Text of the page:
City residents shopping in Philadelphia’s food deserts face insurmountable and complex hurdles: proximity, affordability and quality. Food deserts, areas in which shoppers have limited access to healthy food, are created by the capitalist system when profit-motive compels private grocery store owners to center their businesses in high income areas, leaving residents in impoverished neighborhoods with little to no access to fresh, healthy foods. In Center City, where the median household income is 5 times higher than other areas of the city, less than 1% of residents live more than a half-mile away from a grocery store. In other neighborhoods that number can reach as high as 50%. In a city with over 1.5 million people, there are less than 150 grocery stores that offer a wide range of healthy foods — over 205,000 city residents do not live in close proximity to one of them. Kensington, Port Richmond, Fairhill, Overbrook, and Cobbs Creek, neighborhoods overwhelmingly composed of working class and immigrant residents, have the least access to healthy foods.
Before the COVID-19 crisis, over 327,000 Philadelphians suffered from food insecurity. Only about 24% of those in food insecure households were eligible to receive SNAP benefits — a clear indication of the capitalist state’s failure to address this problem. An October 2020 survey by Feeding America estimates that food insecurity has increased more than 40% in Southwest Pennsylvania since February 2020. But the poorest 40% of SNAP recipients, who were already receiving the maximum SNAP benefit, are receiving nothing extra to counteract pandemic-related hardships.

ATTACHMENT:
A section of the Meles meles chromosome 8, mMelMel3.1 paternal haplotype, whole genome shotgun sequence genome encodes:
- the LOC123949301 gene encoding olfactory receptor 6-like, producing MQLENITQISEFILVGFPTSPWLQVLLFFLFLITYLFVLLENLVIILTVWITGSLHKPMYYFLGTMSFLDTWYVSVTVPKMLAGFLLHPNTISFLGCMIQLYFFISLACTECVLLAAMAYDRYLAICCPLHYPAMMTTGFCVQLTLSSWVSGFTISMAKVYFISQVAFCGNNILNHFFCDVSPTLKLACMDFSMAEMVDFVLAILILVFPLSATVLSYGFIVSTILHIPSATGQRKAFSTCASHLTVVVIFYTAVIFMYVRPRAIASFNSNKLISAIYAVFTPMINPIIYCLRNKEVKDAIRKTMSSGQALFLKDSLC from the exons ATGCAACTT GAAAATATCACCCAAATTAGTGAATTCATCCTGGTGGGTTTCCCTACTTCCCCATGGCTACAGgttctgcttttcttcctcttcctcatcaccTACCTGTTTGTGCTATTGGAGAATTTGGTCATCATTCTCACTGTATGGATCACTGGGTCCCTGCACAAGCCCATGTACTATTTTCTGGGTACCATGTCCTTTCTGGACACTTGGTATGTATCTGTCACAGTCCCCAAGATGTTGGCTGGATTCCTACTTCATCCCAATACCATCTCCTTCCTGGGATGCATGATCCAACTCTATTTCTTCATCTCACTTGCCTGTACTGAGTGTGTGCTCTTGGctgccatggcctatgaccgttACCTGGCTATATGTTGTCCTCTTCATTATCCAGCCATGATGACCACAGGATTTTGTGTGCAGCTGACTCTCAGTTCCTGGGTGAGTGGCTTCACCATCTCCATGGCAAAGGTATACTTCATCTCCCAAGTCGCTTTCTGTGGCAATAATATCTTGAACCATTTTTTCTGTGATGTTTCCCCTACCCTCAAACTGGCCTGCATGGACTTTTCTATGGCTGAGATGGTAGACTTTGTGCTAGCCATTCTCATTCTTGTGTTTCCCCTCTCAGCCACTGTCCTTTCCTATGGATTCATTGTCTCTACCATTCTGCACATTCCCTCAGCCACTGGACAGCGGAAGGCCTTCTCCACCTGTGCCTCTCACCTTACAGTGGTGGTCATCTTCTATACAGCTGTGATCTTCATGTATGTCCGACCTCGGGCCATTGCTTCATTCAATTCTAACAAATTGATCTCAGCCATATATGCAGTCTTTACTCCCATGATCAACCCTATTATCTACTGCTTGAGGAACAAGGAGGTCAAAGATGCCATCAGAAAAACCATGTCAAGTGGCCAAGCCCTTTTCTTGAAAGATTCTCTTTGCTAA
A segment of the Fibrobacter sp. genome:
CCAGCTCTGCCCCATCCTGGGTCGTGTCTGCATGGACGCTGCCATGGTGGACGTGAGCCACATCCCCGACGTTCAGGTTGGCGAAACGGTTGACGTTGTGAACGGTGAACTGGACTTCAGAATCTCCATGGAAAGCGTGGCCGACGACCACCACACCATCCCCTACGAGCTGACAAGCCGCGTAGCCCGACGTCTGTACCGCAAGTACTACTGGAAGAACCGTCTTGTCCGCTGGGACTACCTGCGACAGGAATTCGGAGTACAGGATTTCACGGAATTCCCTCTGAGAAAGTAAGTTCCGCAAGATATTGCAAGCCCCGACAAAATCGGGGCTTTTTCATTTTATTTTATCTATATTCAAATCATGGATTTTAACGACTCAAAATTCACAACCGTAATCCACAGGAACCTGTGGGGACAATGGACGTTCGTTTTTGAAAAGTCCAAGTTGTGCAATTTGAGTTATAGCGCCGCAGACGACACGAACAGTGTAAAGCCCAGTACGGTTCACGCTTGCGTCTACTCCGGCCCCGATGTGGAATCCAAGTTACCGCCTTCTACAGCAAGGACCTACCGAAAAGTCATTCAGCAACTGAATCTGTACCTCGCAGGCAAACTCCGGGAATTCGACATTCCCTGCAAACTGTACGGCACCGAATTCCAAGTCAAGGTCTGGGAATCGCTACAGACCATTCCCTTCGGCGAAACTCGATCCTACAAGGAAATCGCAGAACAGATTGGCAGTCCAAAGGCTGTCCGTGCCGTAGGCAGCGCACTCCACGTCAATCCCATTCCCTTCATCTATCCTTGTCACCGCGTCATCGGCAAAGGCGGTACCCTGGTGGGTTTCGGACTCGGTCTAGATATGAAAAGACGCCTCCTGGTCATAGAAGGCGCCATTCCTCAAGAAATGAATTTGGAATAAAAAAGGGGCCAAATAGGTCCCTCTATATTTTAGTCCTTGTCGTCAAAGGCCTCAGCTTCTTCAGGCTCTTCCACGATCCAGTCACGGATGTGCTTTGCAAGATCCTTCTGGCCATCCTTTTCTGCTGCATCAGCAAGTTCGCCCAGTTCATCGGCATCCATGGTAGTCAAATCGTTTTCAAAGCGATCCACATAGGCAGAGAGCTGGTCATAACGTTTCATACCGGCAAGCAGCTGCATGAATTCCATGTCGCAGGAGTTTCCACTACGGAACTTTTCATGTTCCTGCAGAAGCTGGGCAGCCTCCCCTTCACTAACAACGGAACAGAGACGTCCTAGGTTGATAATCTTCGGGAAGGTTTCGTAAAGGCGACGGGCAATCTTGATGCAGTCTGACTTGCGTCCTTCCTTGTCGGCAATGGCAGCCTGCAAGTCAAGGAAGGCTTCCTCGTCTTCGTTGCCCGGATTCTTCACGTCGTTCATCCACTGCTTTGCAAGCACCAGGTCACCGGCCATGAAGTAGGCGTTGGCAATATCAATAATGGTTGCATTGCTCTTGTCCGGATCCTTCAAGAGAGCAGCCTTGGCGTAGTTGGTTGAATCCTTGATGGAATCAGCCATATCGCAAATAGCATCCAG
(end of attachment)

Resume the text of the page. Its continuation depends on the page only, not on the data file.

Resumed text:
When grocery stores are out of reach, shoppers lean on neighborhood convenience stores and dollar stores for many of their food needs. 81% of food stores in Philadelphia carry little to no produce, instead offering more processed and high calorie convenience items. This disproportionate access to unhealthy food leads to dietary habits that cause increased health issues such as heart disease, high cholesterol, and diabetes. The average life expectancy can be as much as 20 years lower for residents of North Philadelphia compared to Center City.
With family budgets tighter than ever, and fresh, healthy foods further and further out of reach, many Philadelphians rely on assistance from community based efforts like the Unity and Survival (US) Program to meet their needs when government programs like SNAP fall short. Not only is the US Program able to supply households with fresh, healthy foods, but community volunteers deliver them to people’s homes, directly serving some of the most impoverished households of the city’s worst food deserts. Implementing a socialist program with a centrally planned economy could eliminate food deserts by focusing on the needs of the people over profit-motives in city planning. In the meantime, grassroots efforts like the US Program will remain vital to the survival of the people. You can support this important work by making a donation here.
With food deserts forcing Philadelphians to travel further distances to multiple shopping locations on public transportation, substantially increasing their risk of COVID-19 infection, free grocery deliveries can mean the difference between life and death for working class Philadelphians.